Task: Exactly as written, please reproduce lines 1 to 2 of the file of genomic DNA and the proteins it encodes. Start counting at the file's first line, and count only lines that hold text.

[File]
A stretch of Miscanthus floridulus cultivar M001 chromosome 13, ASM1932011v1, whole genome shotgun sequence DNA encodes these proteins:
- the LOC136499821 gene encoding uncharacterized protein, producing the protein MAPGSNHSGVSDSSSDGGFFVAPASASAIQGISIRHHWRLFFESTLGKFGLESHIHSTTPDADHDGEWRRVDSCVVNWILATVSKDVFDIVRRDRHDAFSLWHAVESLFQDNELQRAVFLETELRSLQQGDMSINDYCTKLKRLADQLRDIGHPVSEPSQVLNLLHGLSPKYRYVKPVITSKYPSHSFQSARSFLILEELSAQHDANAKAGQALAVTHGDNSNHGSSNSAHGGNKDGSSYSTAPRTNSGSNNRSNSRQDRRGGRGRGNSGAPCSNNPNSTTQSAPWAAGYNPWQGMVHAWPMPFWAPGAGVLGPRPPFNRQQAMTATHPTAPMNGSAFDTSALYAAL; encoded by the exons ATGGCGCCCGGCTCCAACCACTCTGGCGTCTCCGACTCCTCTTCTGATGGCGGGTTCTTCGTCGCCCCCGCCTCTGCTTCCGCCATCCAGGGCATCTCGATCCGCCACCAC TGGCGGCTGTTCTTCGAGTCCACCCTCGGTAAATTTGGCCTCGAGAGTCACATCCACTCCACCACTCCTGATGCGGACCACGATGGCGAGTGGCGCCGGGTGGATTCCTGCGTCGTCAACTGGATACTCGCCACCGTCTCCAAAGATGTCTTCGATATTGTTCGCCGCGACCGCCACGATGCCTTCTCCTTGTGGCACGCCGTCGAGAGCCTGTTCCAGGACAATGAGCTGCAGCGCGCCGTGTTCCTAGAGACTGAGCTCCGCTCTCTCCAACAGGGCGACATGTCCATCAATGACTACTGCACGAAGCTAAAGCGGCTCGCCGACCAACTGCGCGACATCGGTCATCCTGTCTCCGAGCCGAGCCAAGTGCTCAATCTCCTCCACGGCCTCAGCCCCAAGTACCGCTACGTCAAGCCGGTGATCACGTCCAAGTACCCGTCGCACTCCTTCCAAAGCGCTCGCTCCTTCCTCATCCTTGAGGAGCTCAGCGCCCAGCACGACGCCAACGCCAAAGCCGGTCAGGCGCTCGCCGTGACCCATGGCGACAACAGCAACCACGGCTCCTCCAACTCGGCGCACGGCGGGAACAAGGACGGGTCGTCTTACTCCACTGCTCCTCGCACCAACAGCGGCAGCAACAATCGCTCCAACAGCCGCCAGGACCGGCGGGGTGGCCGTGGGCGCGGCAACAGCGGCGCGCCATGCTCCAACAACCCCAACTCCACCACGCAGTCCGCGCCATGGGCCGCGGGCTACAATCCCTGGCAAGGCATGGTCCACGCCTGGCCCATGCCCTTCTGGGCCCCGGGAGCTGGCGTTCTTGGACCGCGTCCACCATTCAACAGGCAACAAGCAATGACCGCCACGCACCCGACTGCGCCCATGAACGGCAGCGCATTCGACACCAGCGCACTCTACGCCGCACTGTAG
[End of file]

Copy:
A stretch of Miscanthus floridulus cultivar M001 chromosome 13, ASM1932011v1, whole genome shotgun sequence DNA encodes these proteins:
- the LOC136499821 gene encoding uncharacterized protein, producing the protein MAPGSNHSGVSDSSSDGGFFVAPASASAIQGISIRHHWRLFFESTLGKFGLESHIHSTTPDADHDGEWRRVDSCVVNWILATVSKDVFDIVRRDRHDAFSLWHAVESLFQDNELQRAVFLETELRSLQQGDMSINDYCTKLKRLADQLRDIGHPVSEPSQVLNLLHGLSPKYRYVKPVITSKYPSHSFQSARSFLILEELSAQHDANAKAGQALAVTHGDNSNHGSSNSAHGGNKDGSSYSTAPRTNSGSNNRSNSRQDRRGGRGRGNSGAPCSNNPNSTTQSAPWAAGYNPWQGMVHAWPMPFWAPGAGVLGPRPPFNRQQAMTATHPTAPMNGSAFDTSALYAAL; encoded by the exons ATGGCGCCCGGCTCCAACCACTCTGGCGTCTCCGACTCCTCTTCTGATGGCGGGTTCTTCGTCGCCCCCGCCTCTGCTTCCGCCATCCAGGGCATCTCGATCCGCCACCAC TGGCGGCTGTTCTTCGAGTCCACCCTCGGTAAATTTGGCCTCGAGAGTCACATCCACTCCACCACTCCTGATGCGGACCACGATGGCGAGTGGCGCCGGGTGGATTCCTGCGTCGTCAACTGGATACTCGCCACCGTCTCCAAAGATGTCTTCGATATTGTTCGCCGCGACCGCCACGATGCCTTCTCCTTGTGGCACGCCGTCGAGAGCCTGTTCCAGGACAATGAGCTGCAGCGCGCCGTGTTCCTAGAGACTGAGCTCCGCTCTCTCCAACAGGGCGACATGTCCATCAATGACTACTGCACGAAGCTAAAGCGGCTCGCCGACCAACTGCGCGACATCGGTCATCCTGTCTCCGAGCCGAGCCAAGTGCTCAATCTCCTCCACGGCCTCAGCCCCAAGTACCGCTACGTCAAGCCGGTGATCACGTCCAAGTACCCGTCGCACTCCTTCCAAAGCGCTCGCTCCTTCCTCATCCTTGAGGAGCTCAGCGCCCAGCACGACGCCAACGCCAAAGCCGGTCAGGCGCTCGCCGTGACCCATGGCGACAACAGCAACCACGGCTCCTCCAACTCGGCGCACGGCGGGAACAAGGACGGGTCGTCTTACTCCACTGCTCCTCGCACCAACAGCGGCAGCAACAATCGCTCCAACAGCCGCCAGGACCGGCGGGGTGGCCGTGGGCGCGGCAACAGCGGCGCGCCATGCTCCAACAACCCCAACTCCACCACGCAGTCCGCGCCATGGGCCGCGGGCTACAATCCCTGGCAAGGCATGGTCCACGCCTGGCCCATGCCCTTCTGGGCCCCGGGAGCTGGCGTTCTTGGACCGCGTCCACCATTCAACAGGCAACAAGCAATGACCGCCACGCACCCGACTGCGCCCATGAACGGCAGCGCATTCGACACCAGCGCACTCTACGCCGCACTGTAG